Engraving c.1816, I.C. Varrell for "Walks Through London" showing Anthemia gateposts, lantern brackets & railing
Engraving c.1816, I.C. Varrell for “Walks Through London”

A new London railway terminus, “Bermondsey” had arrived, almost opposite the Asylum but was very short-lived, being usurped by London Bridge. It became a goods terminus after only two years. The Grand Surrey Canal was cut through to the East in 1807 and dense swathes of back-to-backs were rapidly un-furled across the fields without even a park. Biscuit and jam factories were built to the south, a huge gas-works in the middle and the skinners and tanners of the noxious leather industry to the north. Workers crammed in to the terraces. Bermondsey became one of the most densely populated boroughs in Europe. The river-side slums of Jacob’s Creek were notorious enough for Dickens to set Oliver Twist within its dark and dangerous alleys and creeks. With the serious over-crowding Charles Booth recorded in his Survey of 1900 that the Bermondsey streets were primarily comprised of terraces housing either the “Vicious & Semi-Criminal”, or the “Very Poor”.

Detail of Varrell engraving showing Anthemia gateposts
Detail of Varrell engraving showing Anthemia gateposts

Surprisingly, the handsome railings and decorative gate-posts curving along the frontage of the Asylum, containing its mature gardens amidst the din, survived the demolition of the main Georgian building in 1868. The gateposts had distinctive honeysuckle flower heads, neatly stacked down each side of the square piers. Each was crowned with a lantern – a chair-iron to support it of four curving square section bars, tapering upwards from a crisply engineered Greek-key scroll. They might have looked a touch incongruous in front of the new school that went up in its place.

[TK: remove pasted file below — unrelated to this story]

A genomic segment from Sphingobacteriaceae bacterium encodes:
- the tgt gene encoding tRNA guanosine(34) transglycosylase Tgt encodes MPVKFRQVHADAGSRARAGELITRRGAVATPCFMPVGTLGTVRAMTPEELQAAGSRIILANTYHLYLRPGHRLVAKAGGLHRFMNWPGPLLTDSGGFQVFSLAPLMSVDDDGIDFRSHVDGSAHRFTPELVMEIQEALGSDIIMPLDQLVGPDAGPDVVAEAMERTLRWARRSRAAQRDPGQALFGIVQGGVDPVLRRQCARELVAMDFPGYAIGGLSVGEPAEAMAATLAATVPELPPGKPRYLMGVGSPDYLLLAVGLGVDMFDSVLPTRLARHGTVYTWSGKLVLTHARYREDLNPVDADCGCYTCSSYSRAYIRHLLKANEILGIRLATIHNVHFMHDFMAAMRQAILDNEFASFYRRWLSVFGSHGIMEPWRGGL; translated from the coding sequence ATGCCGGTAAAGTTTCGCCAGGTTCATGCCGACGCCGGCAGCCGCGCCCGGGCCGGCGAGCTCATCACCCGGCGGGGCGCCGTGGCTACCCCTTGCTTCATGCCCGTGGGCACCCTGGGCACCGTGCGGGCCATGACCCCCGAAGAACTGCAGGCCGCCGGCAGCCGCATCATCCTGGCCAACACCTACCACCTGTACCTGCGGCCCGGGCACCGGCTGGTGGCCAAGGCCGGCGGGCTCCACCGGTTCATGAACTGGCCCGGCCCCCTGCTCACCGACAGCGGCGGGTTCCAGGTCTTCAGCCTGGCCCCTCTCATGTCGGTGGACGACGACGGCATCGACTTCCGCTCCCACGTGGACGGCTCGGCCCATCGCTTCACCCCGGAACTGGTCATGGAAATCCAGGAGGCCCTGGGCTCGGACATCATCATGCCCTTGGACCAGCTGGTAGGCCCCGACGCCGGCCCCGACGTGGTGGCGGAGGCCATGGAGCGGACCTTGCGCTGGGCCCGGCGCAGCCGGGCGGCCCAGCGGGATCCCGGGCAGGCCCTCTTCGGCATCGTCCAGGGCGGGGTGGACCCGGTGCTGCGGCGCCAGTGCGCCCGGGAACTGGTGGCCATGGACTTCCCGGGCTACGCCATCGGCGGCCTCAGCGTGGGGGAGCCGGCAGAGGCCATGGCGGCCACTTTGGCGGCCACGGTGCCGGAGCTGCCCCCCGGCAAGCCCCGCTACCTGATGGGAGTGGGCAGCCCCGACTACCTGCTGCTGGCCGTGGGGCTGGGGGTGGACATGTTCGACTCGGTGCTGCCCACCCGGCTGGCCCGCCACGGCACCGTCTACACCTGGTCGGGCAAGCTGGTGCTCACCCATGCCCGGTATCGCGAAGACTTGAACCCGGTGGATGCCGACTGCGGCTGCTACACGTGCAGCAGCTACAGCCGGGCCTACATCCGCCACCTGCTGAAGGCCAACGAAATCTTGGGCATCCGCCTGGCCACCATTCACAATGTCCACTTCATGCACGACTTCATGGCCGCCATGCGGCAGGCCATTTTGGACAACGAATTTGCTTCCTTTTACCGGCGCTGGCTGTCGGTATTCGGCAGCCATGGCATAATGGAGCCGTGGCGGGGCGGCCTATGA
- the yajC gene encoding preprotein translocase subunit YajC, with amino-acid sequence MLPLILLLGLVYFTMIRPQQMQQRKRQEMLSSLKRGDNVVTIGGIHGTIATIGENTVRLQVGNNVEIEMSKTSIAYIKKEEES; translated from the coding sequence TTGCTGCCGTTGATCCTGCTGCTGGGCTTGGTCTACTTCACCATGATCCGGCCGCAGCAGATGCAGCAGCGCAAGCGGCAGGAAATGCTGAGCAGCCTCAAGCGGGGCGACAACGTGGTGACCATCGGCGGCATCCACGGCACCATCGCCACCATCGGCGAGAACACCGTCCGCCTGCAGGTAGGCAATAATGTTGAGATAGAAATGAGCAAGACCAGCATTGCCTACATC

They were still there in the spring of 1935 when Victor Watson, MD of Waddington’s and his secretary Marjorie Phillips, down from Leeds, scouted around London deciding on appropriate street names for their new anglicised “Monopoly” board game: Mayfair would be the prestige street – Old Kent Road was selected for the cheapest rent on the board. The street had become the byword for poverty.

Anthemion - detail of the Asylum gatepost ironwork.
Anthemion – detail of the Asylum gatepost ironwork.

They even survived the War effort, somehow escaping the railing pogroms in the 1940’s when so many London squares were needlessly relieved of their railings.  The area, in “Bomb Alley”, had suffered badly at the hands of the Luftwaffe and particularly the V2, but the railings remained. They are remarked upon in the Survey of London in 1955. Even the town planners left them standing as the back to backs were flattened leaving the Old Kent Road running through a de-populated hinterland.

It was in 1970 with the building of the concrete flyover – that sweeps you from New to Old Kent Road – that finally saw to the railings’ demise. The ironwork, discovered by LASSCO in a Shropshire warehouse, still bears the paint and grime of nearly two centuries in Bermondsey.

There’s talk of demolishing the flyover. Perhaps the handsome iron gateposts of The Asylum for Deaf and Dumb Children might return to their spot on the Old Kent Road? It would be fitting. They’re not Any old Iron. They can be viewed at LASSCO Three Pigeons (click here to see them in our inventory and here to see the gate pier lantern brackets).

Joseph Watson, head of the Asylum for many years & Author of "Instruction for the Deaf and Dumb" in 1809
Joseph Watson, head of the Asylum for many years & Author of “Instruction for the Deaf and Dumb” in 1809
Asylum gate pier lantern brackets
Asylum gate pier lantern brackets